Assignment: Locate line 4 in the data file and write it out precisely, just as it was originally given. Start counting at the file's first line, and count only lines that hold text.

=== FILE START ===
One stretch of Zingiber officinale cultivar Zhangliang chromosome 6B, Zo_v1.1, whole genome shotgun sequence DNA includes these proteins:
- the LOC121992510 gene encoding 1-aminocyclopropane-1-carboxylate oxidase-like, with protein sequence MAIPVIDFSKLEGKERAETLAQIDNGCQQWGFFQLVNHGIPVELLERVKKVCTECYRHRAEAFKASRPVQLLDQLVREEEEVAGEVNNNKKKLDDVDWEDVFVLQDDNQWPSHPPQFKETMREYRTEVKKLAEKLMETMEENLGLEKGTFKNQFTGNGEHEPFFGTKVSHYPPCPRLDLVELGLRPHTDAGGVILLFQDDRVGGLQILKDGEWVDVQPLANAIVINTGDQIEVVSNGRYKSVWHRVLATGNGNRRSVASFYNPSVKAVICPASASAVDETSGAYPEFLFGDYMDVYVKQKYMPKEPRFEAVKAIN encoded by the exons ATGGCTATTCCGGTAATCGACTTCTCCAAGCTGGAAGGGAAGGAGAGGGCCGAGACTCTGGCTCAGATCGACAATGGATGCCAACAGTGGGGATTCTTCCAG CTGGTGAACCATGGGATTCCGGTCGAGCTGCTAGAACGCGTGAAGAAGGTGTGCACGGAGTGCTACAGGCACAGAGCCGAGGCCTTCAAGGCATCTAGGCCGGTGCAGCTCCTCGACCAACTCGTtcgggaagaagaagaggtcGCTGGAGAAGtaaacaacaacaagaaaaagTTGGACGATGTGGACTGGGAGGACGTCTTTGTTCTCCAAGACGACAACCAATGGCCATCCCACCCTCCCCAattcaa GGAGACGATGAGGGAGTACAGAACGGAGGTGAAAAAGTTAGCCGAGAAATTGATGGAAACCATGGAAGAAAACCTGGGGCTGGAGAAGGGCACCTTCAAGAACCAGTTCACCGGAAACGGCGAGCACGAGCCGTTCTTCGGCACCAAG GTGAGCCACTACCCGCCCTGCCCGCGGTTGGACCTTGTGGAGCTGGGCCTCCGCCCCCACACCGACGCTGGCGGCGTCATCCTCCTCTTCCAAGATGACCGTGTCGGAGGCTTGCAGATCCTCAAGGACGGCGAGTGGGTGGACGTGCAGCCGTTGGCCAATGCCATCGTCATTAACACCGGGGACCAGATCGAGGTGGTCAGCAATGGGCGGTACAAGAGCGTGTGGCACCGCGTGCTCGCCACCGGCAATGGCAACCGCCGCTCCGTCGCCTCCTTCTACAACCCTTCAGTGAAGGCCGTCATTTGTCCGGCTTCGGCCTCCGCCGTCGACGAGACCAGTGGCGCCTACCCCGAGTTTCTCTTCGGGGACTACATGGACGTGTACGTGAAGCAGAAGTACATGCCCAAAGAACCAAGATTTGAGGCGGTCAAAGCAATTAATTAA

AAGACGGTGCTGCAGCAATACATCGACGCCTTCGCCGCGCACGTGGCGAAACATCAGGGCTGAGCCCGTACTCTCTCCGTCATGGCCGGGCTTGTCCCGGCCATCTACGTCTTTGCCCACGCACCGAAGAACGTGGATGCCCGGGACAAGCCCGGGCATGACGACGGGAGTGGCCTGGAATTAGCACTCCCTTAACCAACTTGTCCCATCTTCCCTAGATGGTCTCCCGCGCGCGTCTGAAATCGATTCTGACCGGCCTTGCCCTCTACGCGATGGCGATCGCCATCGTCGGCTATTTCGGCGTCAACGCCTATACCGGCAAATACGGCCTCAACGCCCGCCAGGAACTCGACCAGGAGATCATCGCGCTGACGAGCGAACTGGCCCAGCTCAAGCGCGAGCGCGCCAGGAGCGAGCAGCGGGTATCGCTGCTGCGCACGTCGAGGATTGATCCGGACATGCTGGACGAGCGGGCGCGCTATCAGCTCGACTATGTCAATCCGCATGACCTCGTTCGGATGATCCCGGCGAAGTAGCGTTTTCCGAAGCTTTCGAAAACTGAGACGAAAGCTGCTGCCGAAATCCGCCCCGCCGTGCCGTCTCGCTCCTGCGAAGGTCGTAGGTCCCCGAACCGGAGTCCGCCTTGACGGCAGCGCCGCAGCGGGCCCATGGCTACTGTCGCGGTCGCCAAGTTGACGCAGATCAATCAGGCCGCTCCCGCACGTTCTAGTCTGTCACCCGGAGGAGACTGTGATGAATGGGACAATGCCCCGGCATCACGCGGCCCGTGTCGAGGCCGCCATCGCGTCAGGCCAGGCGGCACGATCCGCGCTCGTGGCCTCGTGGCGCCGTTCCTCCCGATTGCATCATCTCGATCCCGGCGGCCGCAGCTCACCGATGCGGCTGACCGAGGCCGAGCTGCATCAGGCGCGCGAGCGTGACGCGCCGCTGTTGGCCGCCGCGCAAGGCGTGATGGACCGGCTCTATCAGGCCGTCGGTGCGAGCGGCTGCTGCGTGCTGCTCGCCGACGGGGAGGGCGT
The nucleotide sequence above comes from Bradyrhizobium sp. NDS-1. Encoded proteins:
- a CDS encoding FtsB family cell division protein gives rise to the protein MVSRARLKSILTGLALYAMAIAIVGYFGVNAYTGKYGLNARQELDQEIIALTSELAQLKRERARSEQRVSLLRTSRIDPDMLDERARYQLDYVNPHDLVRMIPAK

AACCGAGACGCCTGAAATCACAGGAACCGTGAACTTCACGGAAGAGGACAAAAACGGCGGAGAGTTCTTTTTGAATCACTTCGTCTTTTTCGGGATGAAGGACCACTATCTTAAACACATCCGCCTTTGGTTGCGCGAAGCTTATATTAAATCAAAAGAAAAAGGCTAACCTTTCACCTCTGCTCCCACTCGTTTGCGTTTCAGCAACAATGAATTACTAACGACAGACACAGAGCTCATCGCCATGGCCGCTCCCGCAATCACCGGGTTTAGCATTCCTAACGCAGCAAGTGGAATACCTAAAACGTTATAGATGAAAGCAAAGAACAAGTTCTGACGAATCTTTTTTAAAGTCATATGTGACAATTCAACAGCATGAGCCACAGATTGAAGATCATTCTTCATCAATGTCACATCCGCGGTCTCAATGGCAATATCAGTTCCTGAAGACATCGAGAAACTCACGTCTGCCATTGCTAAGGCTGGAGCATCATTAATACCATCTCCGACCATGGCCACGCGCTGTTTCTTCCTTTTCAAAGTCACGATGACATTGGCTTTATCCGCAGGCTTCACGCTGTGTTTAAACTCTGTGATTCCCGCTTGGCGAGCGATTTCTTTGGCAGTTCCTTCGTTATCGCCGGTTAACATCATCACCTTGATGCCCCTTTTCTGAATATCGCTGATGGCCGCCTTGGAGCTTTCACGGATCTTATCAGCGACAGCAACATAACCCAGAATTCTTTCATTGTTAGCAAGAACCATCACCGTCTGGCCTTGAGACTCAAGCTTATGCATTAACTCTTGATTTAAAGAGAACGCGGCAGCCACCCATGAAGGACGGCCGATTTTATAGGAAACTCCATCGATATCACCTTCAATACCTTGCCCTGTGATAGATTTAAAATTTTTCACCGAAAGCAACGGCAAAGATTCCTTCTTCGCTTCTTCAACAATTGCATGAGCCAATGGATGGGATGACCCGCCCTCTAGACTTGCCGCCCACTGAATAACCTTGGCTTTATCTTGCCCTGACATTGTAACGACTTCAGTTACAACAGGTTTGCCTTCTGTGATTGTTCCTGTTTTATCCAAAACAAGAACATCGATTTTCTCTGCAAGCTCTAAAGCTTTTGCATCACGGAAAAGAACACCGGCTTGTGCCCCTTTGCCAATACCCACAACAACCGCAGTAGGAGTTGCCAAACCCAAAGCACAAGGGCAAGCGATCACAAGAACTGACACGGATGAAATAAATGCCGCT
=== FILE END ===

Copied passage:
The nucleotide sequence above comes from Bradyrhizobium sp. NDS-1. Encoded proteins: